The Governments of Papua New Guinea and Australia will work towards ensuring the impacts of wartime tourism are managed to deliver clear net environmental benefits for local communities.
The PNG and Australian Governments will put in place the necessary resources and structures to develop a management model which provides for professional business systems and ownership of the resource by traditional custodians of the land.
Implementation outcomes and actions
The PNG and Australian Governments will cooperate in developing and delivering practical activities and processes to achieve the broad outcomes listed below. Some activities will proceed immediately, while others will take some time to be designed and implemented.
Significant Wartime Battlesites
The PNG and Australian Governments will work together to ensure wartime tourism delivers real and increasing benefits to landowners and communities of significant battlesite areas through the establishment of effective management arrangements. Particular areas of focus include ensuring visitors fees are transparently managed and deliver benefits to local communities; that tourist visitations are well managed; and that effective landowner consultation processes are in place.
To assist the PNG Government in achieving these outcomes, the Australian Government will provide immediate project management, financial and legal expertise and assistance.
Analysis of potential future benefit streams and livelihoods
The PNG and Australian Governments will identify potential benefit streams and improved livelihoods for landowners of significant battlesite areas through the following activities:
- Assessments to quantify the possible benefit streams for landowners;
- An economic participation study to cover such options as agriculture, food services for visitors and participation in delivering development programs; and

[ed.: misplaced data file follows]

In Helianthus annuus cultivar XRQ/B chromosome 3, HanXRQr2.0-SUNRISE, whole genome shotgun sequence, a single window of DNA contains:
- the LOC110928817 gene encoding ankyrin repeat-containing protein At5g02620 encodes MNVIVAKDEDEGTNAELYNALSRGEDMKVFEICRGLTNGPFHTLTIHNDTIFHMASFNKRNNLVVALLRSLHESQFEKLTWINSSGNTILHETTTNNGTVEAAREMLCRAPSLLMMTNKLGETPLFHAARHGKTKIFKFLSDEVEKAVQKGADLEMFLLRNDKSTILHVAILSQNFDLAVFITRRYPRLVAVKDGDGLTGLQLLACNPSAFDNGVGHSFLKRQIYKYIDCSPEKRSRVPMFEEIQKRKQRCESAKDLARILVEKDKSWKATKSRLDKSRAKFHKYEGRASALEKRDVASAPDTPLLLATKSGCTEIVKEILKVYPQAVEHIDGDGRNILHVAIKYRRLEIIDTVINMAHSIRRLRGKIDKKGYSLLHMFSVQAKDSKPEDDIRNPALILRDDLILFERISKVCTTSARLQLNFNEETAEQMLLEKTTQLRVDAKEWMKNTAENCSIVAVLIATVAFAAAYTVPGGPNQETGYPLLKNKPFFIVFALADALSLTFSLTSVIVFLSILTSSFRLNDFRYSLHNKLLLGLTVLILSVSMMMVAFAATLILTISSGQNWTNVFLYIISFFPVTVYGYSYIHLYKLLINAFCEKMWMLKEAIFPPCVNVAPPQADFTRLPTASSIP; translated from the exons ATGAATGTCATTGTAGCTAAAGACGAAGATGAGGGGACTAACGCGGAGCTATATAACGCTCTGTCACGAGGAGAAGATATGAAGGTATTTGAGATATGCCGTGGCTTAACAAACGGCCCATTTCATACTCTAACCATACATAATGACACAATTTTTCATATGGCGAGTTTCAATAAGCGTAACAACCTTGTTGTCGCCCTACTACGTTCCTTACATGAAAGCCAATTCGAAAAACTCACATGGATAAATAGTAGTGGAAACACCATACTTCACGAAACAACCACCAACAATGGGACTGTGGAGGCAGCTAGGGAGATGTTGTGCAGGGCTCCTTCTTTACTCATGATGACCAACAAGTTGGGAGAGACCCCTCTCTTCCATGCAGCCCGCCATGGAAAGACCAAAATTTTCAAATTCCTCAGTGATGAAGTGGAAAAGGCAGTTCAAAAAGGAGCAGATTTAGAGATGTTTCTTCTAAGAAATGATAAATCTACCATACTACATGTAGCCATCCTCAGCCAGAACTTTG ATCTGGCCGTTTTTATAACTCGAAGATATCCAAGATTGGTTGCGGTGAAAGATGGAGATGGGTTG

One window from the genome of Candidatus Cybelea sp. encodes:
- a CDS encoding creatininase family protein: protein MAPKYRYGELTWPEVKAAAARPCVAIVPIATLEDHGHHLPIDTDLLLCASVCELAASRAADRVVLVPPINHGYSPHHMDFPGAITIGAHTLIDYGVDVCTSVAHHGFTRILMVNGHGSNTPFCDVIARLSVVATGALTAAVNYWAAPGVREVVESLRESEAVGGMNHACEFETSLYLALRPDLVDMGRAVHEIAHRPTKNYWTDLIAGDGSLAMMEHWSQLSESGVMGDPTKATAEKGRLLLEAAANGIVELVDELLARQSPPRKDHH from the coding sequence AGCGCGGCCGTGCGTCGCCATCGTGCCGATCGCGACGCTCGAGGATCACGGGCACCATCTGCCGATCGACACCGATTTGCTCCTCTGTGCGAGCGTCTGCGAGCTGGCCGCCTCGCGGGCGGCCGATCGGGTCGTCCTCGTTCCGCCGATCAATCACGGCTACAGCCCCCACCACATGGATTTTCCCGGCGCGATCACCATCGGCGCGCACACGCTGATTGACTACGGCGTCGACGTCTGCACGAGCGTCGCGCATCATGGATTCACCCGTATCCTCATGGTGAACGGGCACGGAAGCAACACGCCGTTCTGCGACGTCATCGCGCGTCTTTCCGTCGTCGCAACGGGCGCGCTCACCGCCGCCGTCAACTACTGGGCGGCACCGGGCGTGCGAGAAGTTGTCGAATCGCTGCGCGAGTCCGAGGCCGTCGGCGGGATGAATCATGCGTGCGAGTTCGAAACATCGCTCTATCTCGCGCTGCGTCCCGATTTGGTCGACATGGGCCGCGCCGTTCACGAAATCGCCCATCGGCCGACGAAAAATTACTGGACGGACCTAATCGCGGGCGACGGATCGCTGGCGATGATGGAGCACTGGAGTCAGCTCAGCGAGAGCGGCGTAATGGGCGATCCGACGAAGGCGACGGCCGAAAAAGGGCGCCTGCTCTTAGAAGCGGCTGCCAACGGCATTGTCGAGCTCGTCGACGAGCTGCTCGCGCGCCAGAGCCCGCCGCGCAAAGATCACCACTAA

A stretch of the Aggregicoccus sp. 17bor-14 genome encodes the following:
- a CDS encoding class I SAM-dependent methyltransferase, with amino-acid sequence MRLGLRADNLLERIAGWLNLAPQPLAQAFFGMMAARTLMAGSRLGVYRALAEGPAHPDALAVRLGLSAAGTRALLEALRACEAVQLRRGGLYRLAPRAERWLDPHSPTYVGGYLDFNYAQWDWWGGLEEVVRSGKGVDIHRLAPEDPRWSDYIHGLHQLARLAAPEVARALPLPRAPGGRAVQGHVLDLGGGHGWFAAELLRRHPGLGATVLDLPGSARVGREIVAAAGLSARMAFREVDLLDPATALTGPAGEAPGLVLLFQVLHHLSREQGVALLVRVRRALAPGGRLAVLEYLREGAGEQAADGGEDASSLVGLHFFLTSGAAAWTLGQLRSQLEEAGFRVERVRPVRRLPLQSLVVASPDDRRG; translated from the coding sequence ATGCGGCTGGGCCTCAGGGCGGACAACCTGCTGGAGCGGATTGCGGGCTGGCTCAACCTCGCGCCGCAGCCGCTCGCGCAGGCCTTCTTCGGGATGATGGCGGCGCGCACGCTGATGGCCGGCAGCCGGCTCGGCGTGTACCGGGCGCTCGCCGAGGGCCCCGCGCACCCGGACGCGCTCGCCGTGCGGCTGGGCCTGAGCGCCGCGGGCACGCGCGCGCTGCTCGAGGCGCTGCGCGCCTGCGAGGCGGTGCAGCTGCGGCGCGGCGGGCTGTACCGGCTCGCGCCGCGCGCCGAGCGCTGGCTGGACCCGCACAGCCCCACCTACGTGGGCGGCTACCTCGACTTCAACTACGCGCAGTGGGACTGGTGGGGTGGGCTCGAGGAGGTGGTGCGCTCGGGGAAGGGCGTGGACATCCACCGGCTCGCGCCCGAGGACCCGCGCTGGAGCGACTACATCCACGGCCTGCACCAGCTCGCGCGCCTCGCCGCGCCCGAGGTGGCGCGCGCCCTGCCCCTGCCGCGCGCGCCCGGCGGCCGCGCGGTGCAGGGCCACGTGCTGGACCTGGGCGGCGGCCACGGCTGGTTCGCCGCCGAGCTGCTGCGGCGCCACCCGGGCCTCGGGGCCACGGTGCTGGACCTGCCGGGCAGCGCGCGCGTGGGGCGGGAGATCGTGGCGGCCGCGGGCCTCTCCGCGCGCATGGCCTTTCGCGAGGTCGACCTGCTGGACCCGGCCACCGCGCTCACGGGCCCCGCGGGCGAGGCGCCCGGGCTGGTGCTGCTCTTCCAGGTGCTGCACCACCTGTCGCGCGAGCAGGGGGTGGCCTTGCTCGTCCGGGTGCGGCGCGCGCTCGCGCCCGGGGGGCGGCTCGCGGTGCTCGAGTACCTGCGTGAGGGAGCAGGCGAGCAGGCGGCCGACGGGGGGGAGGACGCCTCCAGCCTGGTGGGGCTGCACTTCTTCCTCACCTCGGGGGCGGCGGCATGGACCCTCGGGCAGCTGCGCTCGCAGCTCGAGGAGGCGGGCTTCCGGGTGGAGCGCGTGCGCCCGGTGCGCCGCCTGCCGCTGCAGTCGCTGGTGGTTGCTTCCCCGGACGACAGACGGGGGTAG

- A tourism benefits study to consider options for tourism-related income generation related to local cultural activities, guides, food service, souvenirs, art and artefacts.
The Kokoda Trail
Working together, the Governments of PNG and Australia will support the sustainable development of the Kokoda Trail as a model for a wartime tourism industry. Outcomes to be pursued include:
- Increased access to safe water, improved sanitation and environmental health for local communities and trekkers, through support for installation and management of water systems and toilets at a range of locations. Implementation will be in line with national minimum standards, with active community participation.
- Functioning elementary and primary schools, in line with national and provincial education policies, and improved access to secondary, technical and vocational education.
- Functioning aid posts providing primary healthcare services, with the Kokoda Rural Health Centre providing secondary health services and support to aid posts.
- Improved access to markets and services, in line with the outcomes of a transport feasibility study to be undertaken.
- Potential village-scale power solutions will be considered as part of additional medium- term program design.
The PNG and Australian Governments will work jointly towards improving human capacity within key PNG Government agencies to manage the development and delivery of long term sustainable benefits to landowners. This will be undertaken through the provision of technical and other expert advice.
Implementation of this Joint Understanding will be overseen by the Minister for Tourism, Arts and Culture and the Australian Minister for Veterans Affairs and supported by whole of Government Taskforces in Australia and PNG. Program review will be undertaken annually by Ministers, with ongoing review by Taskforces.
The PNG and Australian Governments will mutually determine their contributions to the implementation of the activities and processes above. The Governments will put in place arrangements for ensuring that these activities can be progressed efficiently.
The Governments accept that monitoring will begin at the same time as implementation begins, with a monitoring framework to be developed as part of the design process. The design of the overall program of work from this Joint Understanding for Commemoration will take place within six months. Taskforces will be responsible for annual reporting to Ministers, with more regular oversight by high level officials.
This Joint Understanding for Commemoration will last for two years. The program of work described herein will be reviewed at two years and a second phase (Phase II) of this program mutually arranged. A high-level review in two years time will enable the review of this program to be coordinated with the planned wider review of Australia’s current development assistance program to PNG.
Signed in Port Moresby on
The Hon James Marape MP The Hon Scott Morrison MP
Prime Minister Prime Minister